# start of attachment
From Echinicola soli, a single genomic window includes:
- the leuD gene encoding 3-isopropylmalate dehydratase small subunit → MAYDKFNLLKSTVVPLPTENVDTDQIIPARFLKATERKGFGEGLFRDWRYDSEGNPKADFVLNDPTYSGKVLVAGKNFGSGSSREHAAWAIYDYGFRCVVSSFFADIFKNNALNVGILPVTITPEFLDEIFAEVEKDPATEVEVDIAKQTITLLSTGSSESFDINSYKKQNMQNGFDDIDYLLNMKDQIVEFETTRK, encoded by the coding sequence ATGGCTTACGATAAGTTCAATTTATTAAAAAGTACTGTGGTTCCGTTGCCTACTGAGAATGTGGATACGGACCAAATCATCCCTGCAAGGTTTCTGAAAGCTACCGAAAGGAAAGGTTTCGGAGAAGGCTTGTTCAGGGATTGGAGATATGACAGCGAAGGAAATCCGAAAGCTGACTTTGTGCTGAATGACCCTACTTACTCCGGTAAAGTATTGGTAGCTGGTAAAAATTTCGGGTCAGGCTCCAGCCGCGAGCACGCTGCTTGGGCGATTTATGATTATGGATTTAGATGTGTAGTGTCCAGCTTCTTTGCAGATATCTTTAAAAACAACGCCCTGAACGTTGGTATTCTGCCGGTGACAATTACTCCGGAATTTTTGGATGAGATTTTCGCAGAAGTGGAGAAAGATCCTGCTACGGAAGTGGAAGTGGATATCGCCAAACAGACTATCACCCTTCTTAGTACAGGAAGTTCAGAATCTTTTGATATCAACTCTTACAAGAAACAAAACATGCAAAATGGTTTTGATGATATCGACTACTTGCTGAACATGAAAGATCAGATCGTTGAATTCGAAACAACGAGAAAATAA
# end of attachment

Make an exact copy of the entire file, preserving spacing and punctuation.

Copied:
From Echinicola soli, a single genomic window includes:
- the leuD gene encoding 3-isopropylmalate dehydratase small subunit → MAYDKFNLLKSTVVPLPTENVDTDQIIPARFLKATERKGFGEGLFRDWRYDSEGNPKADFVLNDPTYSGKVLVAGKNFGSGSSREHAAWAIYDYGFRCVVSSFFADIFKNNALNVGILPVTITPEFLDEIFAEVEKDPATEVEVDIAKQTITLLSTGSSESFDINSYKKQNMQNGFDDIDYLLNMKDQIVEFETTRK, encoded by the coding sequence ATGGCTTACGATAAGTTCAATTTATTAAAAAGTACTGTGGTTCCGTTGCCTACTGAGAATGTGGATACGGACCAAATCATCCCTGCAAGGTTTCTGAAAGCTACCGAAAGGAAAGGTTTCGGAGAAGGCTTGTTCAGGGATTGGAGATATGACAGCGAAGGAAATCCGAAAGCTGACTTTGTGCTGAATGACCCTACTTACTCCGGTAAAGTATTGGTAGCTGGTAAAAATTTCGGGTCAGGCTCCAGCCGCGAGCACGCTGCTTGGGCGATTTATGATTATGGATTTAGATGTGTAGTGTCCAGCTTCTTTGCAGATATCTTTAAAAACAACGCCCTGAACGTTGGTATTCTGCCGGTGACAATTACTCCGGAATTTTTGGATGAGATTTTCGCAGAAGTGGAGAAAGATCCTGCTACGGAAGTGGAAGTGGATATCGCCAAACAGACTATCACCCTTCTTAGTACAGGAAGTTCAGAATCTTTTGATATCAACTCTTACAAGAAACAAAACATGCAAAATGGTTTTGATGATATCGACTACTTGCTGAACATGAAAGATCAGATCGTTGAATTCGAAACAACGAGAAAATAA